Beware! What you see below are the official views of me only, which have nothing if not less to do with the official views of the M Crew.

Once upon a time…

…a first-year computer science student eyed a posting on the class newsgroup asking for challengers in a student-organised programming contest. Ambitiously indulging in the belief of returning home a hero, the foolish student took up the gauntlet…

The person who organised the contest was Edward. The one who advertised it was Bradley. And the first-year computer science student…

The contest was to redesign a class assignment. The prize: two chocolate fish and everlasting fame in the class, not to mention your peer group. Somehow, only two people entered. I came second.

That was May 1997. I had no idea what was to come…

The real challenge

Then came July. The New Zealand Programming Contest was announced, and asked for three-player teams to enter. It was finally time to stop fighting each other and focus on the common goal.

Bradley, Edward, and I had been entered as ‘Hacker Barbie’. Our victory that year was coming third place in New Zealand, in the ACM South Pacific Regional Contest (September 1997).

Sadly, 1998 was our low point. Entered as ‘Mercednaries’, we won the NZPC in our division just like the previous year, but had not achieved similar success in the ACM contest.

As a side note, it's funny how contest organisers have always managed to mispell our team names (firstly as ‘Hucker Barbie’, then ‘Mercenaries’)…


…as we licked our wounds and determined to return with a vengeance, we had another challenge. We each had a mailing list to run (Edward with his Falcon development list, Bradley with Weird Christian Site of the Week, and me with my Unicoders list), and yet ‘proper’ mailing list services cost astronomical amounts of money.

January 1999. We were discussing how to get our own server started so that we can run mailing lists. Sadly, due to lack of funds among other things, this never took off.

In February, realising just how fast domain names were going away, I had decided to register (M for Mercednaries) in the belief that it would be taken sooner or later.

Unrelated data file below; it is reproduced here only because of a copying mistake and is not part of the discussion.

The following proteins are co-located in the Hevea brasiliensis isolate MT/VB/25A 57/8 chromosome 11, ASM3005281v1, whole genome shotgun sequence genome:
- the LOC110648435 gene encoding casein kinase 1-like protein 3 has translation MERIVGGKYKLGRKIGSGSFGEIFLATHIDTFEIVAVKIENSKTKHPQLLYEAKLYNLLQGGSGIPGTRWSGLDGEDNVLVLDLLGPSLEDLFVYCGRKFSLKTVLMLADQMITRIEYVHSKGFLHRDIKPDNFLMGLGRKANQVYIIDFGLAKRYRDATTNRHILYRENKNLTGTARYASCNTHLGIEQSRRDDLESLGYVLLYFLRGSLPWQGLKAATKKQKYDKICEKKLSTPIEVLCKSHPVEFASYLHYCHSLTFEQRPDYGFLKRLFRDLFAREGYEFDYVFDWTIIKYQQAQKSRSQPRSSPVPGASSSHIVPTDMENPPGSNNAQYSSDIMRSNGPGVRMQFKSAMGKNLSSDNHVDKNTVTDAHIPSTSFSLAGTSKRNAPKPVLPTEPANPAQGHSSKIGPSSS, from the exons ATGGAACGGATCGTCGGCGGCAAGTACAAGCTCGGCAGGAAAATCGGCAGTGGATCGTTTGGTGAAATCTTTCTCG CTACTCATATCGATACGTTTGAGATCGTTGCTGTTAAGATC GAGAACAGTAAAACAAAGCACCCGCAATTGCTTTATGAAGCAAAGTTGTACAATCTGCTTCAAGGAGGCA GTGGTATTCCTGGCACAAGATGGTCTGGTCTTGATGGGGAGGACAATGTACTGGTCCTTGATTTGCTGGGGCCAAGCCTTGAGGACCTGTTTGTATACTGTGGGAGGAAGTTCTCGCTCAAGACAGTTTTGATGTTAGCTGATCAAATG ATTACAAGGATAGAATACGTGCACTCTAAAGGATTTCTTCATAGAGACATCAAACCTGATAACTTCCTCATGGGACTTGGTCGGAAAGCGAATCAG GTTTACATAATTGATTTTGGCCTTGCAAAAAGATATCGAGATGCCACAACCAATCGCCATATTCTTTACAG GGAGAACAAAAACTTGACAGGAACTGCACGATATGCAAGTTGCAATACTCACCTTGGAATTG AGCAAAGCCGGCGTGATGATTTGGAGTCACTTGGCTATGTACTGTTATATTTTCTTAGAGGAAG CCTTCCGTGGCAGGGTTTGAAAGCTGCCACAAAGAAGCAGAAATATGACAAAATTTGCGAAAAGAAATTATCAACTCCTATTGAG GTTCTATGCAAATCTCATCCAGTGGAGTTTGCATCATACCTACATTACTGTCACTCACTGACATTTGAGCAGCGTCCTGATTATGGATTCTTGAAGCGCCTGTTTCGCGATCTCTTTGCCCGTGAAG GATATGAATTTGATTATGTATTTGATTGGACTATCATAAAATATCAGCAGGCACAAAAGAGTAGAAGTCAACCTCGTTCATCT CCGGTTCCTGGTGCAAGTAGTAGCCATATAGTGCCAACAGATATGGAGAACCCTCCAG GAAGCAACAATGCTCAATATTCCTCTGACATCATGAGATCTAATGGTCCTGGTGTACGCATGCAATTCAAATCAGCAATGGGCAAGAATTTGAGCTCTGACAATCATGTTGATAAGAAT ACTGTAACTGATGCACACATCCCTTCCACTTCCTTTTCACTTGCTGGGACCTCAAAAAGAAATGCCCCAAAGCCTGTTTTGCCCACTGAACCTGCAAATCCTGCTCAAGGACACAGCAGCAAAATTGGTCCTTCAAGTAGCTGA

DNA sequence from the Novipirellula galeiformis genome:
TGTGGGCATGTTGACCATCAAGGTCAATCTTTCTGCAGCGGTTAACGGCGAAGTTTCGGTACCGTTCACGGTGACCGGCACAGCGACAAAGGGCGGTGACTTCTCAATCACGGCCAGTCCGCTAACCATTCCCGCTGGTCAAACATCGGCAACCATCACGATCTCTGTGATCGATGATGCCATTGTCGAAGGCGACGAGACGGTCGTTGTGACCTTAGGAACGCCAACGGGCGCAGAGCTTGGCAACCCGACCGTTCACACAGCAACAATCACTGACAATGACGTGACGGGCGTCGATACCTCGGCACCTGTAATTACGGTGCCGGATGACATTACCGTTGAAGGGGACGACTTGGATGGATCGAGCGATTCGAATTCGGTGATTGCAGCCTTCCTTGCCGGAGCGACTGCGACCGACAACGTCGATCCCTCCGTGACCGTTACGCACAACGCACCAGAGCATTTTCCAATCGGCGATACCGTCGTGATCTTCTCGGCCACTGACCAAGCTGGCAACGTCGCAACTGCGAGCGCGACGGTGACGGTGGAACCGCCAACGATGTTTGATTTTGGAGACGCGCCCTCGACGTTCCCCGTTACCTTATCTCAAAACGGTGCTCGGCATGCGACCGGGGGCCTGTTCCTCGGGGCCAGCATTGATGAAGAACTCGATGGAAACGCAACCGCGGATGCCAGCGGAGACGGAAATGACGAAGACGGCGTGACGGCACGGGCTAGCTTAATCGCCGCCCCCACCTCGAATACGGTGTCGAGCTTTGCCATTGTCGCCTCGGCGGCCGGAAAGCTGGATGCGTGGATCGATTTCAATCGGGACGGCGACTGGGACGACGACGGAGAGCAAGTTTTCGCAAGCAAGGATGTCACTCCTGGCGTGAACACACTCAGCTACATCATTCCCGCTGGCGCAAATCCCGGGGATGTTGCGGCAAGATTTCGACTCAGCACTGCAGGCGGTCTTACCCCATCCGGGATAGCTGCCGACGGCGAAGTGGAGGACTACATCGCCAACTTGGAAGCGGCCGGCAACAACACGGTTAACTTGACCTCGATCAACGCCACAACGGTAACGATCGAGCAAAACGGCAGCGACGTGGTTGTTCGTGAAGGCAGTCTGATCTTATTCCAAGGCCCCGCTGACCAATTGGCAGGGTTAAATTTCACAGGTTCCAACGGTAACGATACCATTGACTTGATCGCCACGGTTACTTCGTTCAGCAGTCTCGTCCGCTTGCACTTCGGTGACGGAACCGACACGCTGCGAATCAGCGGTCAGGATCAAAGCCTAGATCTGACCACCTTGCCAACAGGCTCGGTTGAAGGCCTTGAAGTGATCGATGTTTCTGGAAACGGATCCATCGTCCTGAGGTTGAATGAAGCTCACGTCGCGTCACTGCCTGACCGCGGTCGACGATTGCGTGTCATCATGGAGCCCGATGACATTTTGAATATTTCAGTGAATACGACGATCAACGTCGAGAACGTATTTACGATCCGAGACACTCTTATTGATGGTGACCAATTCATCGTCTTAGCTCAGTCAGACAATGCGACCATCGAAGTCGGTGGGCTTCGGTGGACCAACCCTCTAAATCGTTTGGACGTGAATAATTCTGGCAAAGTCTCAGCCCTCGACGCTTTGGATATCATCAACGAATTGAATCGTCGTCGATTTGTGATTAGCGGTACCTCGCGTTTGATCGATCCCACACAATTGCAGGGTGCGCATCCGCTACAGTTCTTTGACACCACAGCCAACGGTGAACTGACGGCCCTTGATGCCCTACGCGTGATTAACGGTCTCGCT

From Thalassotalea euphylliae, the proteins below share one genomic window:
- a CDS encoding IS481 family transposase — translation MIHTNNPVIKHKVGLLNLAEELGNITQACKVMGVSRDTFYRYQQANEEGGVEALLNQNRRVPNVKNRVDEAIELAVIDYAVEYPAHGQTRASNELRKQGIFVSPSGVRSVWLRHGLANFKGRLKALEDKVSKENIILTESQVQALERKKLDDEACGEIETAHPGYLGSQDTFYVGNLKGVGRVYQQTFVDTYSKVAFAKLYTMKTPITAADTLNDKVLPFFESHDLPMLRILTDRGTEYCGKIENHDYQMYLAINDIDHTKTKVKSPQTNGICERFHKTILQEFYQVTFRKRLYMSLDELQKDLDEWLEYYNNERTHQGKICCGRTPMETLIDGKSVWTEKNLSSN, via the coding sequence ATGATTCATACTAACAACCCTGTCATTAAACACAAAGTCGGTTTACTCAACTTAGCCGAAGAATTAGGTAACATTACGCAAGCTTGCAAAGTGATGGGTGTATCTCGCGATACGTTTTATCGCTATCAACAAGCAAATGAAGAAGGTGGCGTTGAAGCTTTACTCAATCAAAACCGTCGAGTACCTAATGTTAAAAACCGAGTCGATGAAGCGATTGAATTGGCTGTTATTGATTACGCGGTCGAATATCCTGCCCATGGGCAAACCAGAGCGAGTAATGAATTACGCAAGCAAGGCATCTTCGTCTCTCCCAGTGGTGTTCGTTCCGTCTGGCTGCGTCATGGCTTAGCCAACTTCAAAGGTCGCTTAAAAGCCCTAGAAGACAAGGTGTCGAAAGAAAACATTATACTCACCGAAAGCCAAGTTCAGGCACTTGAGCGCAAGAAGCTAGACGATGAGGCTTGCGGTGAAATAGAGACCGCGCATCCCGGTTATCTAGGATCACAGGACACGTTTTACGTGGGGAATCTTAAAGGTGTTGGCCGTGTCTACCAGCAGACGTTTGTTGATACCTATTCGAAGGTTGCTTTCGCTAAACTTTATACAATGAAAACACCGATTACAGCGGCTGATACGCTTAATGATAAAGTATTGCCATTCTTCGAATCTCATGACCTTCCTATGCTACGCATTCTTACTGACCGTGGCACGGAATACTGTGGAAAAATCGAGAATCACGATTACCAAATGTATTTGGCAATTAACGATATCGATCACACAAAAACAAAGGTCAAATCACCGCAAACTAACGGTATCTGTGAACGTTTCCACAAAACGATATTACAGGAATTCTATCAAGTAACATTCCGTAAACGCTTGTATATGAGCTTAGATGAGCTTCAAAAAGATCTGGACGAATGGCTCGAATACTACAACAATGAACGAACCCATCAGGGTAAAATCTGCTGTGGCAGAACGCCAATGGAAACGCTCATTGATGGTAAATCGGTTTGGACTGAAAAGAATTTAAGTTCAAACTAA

Edward was thrilled. He would talk with his employer (Industrial Press) and hopefully get connectivity through them. In exchange for technical services, we would get to connect through them, and also look through their old machines to scrounge one we could use as a server.

To assist in the partial fulfilment of these services in May, Edward's friend Adam joined the group.

Back to the team

On May 6, after a proposal to start a Linux users group was rejected, we renamed our team to ‘/var/mints’.

Obviously /var/mints had only us three, so we needed to form a group that also included Adam. Edward asked for suggestions of a name, and I suggested ‘The M Crew’. There were no objections. I made a sour comment that there would not have been objections even had I chosen a less tasteful name.

Unbelievably, the contest organisers this year had managed to spell our team name as ‘/var/mince’! Definitely Murphy's Law at work…

Birth of arcanum

Even by the end of May we hadn't decided on a name for our new server. I suggested ‘arcanum’ (Latin, meaning ‘secret’). There was also talk of a second server, for which Edward suggested the name ‘latebra’ (Latin, meaning ‘hiding place’).

In June, there were discussions about which machine to use as arcanum. In early July, Bradley and I had made up our minds, and made suggestions on the machine to use as latebra as well.

Appointed as the system manager, I was given the task of getting arcanum up and running. From July 13 I had been setting up and testing the server, and it was all set to go after a week or so. But by then we had a programming contest to prepare for, and it was left dead in the water for the while.

After the NZPC (July 31), it was time to make all that effort useful. On August 1, arcanum was finally on air.